By Rodrigo Ruiz & Rogério Winter

You have most probably already received the recommendation or even the imposition of keeping a “strong password” in your applications. A strong password is a password that has at least 10 characters involving letters, uppercase, and lowercase letters, digits and special characters that are not words present in our dictionary. Another thing you may have heard of is cryptography. Cryptography is a method by which text is scrambled so that no one who does not have a key (password) can read.

Who needs cryptography? Governments, companies and you! Various open-source or paid computer programs promise to help you, your company, and your country maintains privacy and information security. These programs use modern mathematical algorithms to turn your intellectual property into a set of characters that will be completely unreadable to a stranger but can be read by someone who has the correct password. Notice that this protection over brings us back to the system of passwords. However, it is not enough to require people to keep dozens of “strong passwords” for their bank accounts, e-commerce sites, systems in their jobs, and their personal devices. Some only accept numbers, others have only 6 positions, others require you to enter a password that is impossible to remember, which ends up making the whole process less secure.

To circumvent this problem, there are appalling procedures from the point of view of information security as a recovery key present in Microsoft’s BitLocker®. This encryption system allows the user to create a password of up to 256 characters with all keyboard options, but the system itself generates an automatic “recovery key” of 48 unique numeric positions. That would be the equivalent of locking your house with a thick, thick padlock at the front door, but your house automatically and imperatively put a padlock similar to the ones you normally see in baggage at the airports.

BitDefender’s encryption systems and all open source systems derived from Truecrypt have a security hole that is closely linked to the usage procedure. To really bring security, it is imperative that the user install the system himself, and only he/she creates the cryptographic containers. Unfortunately, that is not what usually happens to CEOs, politicians, researchers and home users. These people usually rely on an IT professional to perform these activities. In large companies, it is common for this activity to be delegated to the IT trainee. Moreover, that is where we have a big security flaw. No matter how many times the CEO changes the password of the cryptographic container, that trainee will always be able to have full access the information recorded in the container even after he eventually goes to work on the competitor. Perhaps the most famous program is PGP (Pretty Good Privacy) created by Zimmerman and now owned by security giant Symantec. Symantec has created a corporate encryption system that allows multiple users to use the same cryptographic container. An interesting idea, therefore, allows the management of each user to have access to the container or not.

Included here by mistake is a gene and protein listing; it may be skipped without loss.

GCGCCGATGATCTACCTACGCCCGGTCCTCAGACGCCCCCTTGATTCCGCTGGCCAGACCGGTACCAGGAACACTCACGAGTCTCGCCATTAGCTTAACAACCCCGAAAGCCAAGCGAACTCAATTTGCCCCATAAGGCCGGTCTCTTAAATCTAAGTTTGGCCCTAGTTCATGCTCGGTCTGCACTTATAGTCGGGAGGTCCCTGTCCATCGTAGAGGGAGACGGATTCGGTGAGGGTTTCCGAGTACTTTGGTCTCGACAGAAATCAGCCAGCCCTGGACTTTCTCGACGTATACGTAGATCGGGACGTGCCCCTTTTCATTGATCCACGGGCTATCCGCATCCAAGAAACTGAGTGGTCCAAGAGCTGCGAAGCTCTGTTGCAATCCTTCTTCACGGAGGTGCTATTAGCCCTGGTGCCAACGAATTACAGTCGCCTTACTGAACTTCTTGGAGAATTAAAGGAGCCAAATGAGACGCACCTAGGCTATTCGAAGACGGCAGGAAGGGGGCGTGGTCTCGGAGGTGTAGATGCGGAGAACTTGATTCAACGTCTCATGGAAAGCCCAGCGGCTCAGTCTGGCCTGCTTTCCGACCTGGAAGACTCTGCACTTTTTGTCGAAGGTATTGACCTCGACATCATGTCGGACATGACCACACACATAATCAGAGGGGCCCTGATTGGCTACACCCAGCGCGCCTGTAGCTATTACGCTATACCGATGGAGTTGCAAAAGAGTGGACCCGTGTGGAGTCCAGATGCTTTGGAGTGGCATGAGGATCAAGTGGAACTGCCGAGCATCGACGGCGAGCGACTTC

It is the fault in this system that gives a name to the article, referring to the Holy Bible and the story of Lazarus, who according to the scriptures has returned from the world of the dead. With a relatively simple technique, it is possible for an attacker to bring a deleted user to life by having the attacker access data encrypted by the credentials retrieved from that user.

You, your politicians, your companies and your governments have their secrets when they blindly trust the advertisements. Understanding the general aspects of what is a cryptographic system and working correctly handling credentials can save your business. As important as how big the padlock protects your secret, it is in the hands of whom your key has walked until it reaches you and where and how you keep it. Based on the original researches Corrosive secrecy and confidence: the paradox among bypassing cryptographic software, the loss of privacy and information security published in Cyber Security Review Magazine and the original article Lazarus: Data Leakage with PGP and Resurrection of the Revoked User published in Journal of Cyber Security and Mobility. You can read the full research in author research gate profile.

About the Authors

Rodrigo Ruiz is researcher of CTI – Information Technology Center – Renato Archer, Campinas, Brazil, also he is a member of the SDIWC (The Society of Digital Information and Wireless Communications) have some papers about privacy and he is co-author of Apoc@lypse: The End of Antivirus and he is author of papers about privacy and security.

Rogério Winter is colonel at the Brazilian Army and head of Institutional relations of CTI Renato Archer with more than 25 years of experience in military operations and cybersecurity. He is master degree in Electronic Engineering and Computation by Aeronautics Technological Institute-ITA, also he is a member of the SDIWC (The Society of Digital Information and Wireless Communications) and at present, one dedicates to the warfare issues, cybernetics, command and control, and decision-making process and he is co-author of Apoc@lypse: The End of Antivirus.